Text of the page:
In comp.lang.fortran

http://www.velocityreviews.com/forums/(E-Mail Removed) wrote:

> In article <(E-Mail Removed)>,

> Harald Anlauf <(E-Mail Removed)> wrote:
(snip)

>>Does this mean that using different seeds will lead to

>>streams that are always statistically independent

>>(as long as one does not exhaust the RNG's period)?

>>Or are there restrictions on the possible combinations

>>of seeds?

> No. Without checking it more carefully, I can't say definitely,

> but it looks as if you would be very unlikely to notice a PRACTICAL

> association with two different seeds, provided that you throw

> away the first 10,000 or so numbers - and even that qualification

> may be unnecessary. But, unless I have some missed some subtlety,

> the sequences cannot be guaranteed to be pseudo-independent.
My biggest complaint about the current standard RANDOM_SEED

is that it doens't provide a way to get a reliably good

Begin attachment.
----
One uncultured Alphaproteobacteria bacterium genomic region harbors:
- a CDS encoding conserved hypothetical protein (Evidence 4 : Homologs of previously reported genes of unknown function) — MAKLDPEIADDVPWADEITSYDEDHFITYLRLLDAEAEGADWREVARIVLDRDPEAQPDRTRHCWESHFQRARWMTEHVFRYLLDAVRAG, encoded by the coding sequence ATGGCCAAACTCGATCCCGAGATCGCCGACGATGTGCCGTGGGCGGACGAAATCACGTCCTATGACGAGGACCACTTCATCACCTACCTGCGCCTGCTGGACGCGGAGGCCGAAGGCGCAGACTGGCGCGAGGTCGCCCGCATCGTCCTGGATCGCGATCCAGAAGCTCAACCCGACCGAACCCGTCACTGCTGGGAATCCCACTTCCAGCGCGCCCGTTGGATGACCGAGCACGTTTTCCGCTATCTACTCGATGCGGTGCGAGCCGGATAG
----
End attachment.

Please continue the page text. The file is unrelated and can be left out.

seed from a default (likely 32 bit) integer.

There are many generators with extrememly long periods,

and correspondingly long state. As the designers of the RNG

are the ones likely to know how to choose a good seed, it

would seem they would be the best ones to supply a good

seed generator.

> The only two methods I know of of guaranteeing pseudo-independence

> are using coprime sequences and by choosing them using the spectral

> test or equivalent. Even then, there are some qualifications on

> what is meant by pseudo-independence. However, in practice, it's

> rare to have trouble with high-quality generators.
Now, one can supply an array of the appropriate length to

RANDOM_SEED(PUT=...), but how to generate such an array

from a smaller seed? There is no way to know.

(snip)

> You need to be very careful to distinguish separate (i.e. disjoint)

> sequences from pseudo-independent ones, and FAR too many papers

> written by people who ought to know better confuse the two. Doing

> that is a common cause of seriously wrong answers in some types of

> calculation.
-- glen